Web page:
Models of Land Use

Characteristics of Urban Zones


  • The Central Business District is at the heart of a city where the original settlement was sited.
  • Offices, shops and factories are often found here and very few residential areas.

Inner City

  • The inner city zone grew during the industrial revolution. It would have consisted of a mix of densely-packed terraced homes and factories. However, many inner city housing areas have now been pulled down and replaced with high rise flats.


  • The suburbs began to grow as cities expanded after the 1st world war. Houses are more varied and are often semi detached or detached. There are more gardens and open space.

Rural-Urban Fringe

  • Different land uses are found in this area.
  • Some of the land may be covered in farms, whereas other areas are covered in housing estates.
  • Out-of-town shopping centres and airports are also often found in this area.

Industrial Estates

  • These have been built on the fringe of many towns and cities, where there is more space for single storey factories and car parks

Burgess model for a MEDC

The Burgess model has five rings of different land uses.

The CBD (central business district) is in the middle.


The Burgess model was developed in the 1920’s and followed two main ideas.

  • The most expensive land is often in the centre of the city where the CBD is located and the land on the edge of the city is cheaper.
  • Cities grew outwards from the original site so the oldest buildings would be in the middle of the city and the youngest would be on the edge

Urban Modeal for a LEDC

The model below is based on cities in Brazil. The model has one similarity with the Burgess Model as the CBD is still in the centre.

However, in the LEDC model the urban zones are less defined, the high class sector is very small and close to the CBD, there are no middle class housing zones (like the suburbs of the MEDC’s), the largest zone is the shanty towns which are usually on the outskirts. Large-scale industry is often fairly recent and is sited along main routeways or around the edges.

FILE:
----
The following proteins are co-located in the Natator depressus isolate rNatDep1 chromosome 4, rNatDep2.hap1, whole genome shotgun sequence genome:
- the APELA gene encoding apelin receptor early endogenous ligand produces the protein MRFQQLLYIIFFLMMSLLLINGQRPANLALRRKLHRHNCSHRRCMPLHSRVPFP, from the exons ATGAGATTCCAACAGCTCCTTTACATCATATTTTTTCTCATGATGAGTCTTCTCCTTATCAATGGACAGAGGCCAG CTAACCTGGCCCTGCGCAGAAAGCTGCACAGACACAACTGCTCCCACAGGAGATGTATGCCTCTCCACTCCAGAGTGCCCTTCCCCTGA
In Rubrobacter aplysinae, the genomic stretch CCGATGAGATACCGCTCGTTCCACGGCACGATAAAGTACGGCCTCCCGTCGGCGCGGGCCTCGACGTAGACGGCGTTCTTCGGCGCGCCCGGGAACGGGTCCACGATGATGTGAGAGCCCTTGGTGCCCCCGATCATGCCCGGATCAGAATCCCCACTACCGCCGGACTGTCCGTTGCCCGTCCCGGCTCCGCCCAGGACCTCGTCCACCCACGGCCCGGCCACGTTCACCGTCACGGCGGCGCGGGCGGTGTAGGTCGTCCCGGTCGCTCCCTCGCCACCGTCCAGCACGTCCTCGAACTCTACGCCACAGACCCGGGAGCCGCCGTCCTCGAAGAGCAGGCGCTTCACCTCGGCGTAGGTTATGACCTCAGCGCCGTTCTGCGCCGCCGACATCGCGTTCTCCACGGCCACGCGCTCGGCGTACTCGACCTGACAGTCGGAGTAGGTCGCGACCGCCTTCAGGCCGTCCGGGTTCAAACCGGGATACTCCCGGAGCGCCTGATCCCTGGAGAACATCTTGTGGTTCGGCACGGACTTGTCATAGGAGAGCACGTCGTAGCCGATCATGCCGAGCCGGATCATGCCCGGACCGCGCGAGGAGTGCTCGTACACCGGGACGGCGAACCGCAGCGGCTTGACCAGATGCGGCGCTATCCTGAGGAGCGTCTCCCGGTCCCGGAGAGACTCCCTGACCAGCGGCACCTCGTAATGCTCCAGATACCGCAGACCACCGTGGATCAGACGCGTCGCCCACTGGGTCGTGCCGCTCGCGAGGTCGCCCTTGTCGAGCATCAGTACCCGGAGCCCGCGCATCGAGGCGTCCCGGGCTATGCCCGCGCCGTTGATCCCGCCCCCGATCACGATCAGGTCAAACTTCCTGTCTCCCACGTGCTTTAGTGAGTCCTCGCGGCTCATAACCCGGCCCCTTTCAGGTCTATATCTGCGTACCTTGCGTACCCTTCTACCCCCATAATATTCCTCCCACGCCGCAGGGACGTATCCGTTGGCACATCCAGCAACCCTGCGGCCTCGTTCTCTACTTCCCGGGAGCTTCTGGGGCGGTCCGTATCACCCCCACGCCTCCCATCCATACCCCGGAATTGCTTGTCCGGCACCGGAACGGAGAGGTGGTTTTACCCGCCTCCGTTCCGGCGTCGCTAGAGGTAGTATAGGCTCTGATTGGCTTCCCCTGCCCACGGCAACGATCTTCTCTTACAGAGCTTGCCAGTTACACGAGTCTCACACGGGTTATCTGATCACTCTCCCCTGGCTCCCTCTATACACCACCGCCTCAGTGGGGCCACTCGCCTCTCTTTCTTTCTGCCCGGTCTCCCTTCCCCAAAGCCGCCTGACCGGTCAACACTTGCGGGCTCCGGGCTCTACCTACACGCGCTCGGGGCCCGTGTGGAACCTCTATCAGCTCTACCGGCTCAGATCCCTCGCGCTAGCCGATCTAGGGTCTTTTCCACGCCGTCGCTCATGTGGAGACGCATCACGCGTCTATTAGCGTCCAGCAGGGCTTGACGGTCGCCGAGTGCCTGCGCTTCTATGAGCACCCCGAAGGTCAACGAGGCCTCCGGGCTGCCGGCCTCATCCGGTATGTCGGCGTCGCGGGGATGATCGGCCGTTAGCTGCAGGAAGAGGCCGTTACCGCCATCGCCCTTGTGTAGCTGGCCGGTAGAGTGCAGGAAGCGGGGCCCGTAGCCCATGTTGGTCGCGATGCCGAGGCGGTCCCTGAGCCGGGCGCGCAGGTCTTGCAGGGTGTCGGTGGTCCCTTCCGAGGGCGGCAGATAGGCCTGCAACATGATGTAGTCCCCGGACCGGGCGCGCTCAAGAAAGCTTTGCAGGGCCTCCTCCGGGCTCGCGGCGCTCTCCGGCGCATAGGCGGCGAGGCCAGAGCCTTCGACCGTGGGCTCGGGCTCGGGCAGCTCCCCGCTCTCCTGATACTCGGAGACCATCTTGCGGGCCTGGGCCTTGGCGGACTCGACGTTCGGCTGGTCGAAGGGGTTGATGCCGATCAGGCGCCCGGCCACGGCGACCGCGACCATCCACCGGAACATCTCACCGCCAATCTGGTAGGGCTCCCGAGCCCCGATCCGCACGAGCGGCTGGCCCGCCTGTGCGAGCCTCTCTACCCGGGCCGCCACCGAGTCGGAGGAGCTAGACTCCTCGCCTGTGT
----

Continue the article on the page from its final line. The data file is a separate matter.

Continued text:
urban copy.jpg

CBD Problems of MEDC's

Traffic congestion

  • Towns grew before the motor vehicle were invented so therefore most cities have not adapted easily to cope with the modern levels of traffic.
  • Many local authorities have tried to solve the problem of too many cars by only allowing pedestrians in certain areas of the CBD (pedestrianisation).
  • Many have built urban motorways and flyovers, ring roads and by-passes to divert traffic away from the centre. In London and other cities congestion charges aim to keep non-essential vehicles out of the CBD.

Lack of space and high cost of land

  • In the CBD land is expensive and very scarce, therefore high-rise buildings have been built to combat these problems.

Urban Decline

  • Some parts of the CBD have become run down and boarded up shops and offices are vandalized. This is urban decay and may be caused by competition from large out-of-town shopping centres.


  • Water, land and air pollution are very common in the city centre due to heavy traffic, large numbers of workers and nearby heavy industry.

Inner City problems with MEDC's

By the 1960’s and 1970’s large parts of inner cities were in decay.


  • poor quality housing with a lack of space and with no proper kitchens, bathrooms and central heating
  • a decaying environment with pollution, derelict land and a lack of open space
  • unemployment due to the closure of the old-fashioned industries.


  • in some urban areas, the only solution was comprehensive redevelopment. This meant knocking everything down and starting again.
  • in other cities, the local authorities were able to use urban renewal which meant taking the current housing and making it fit for modern life by knocking two houses together to create more space, by fitting central heating, insulation and new roofs, etc.
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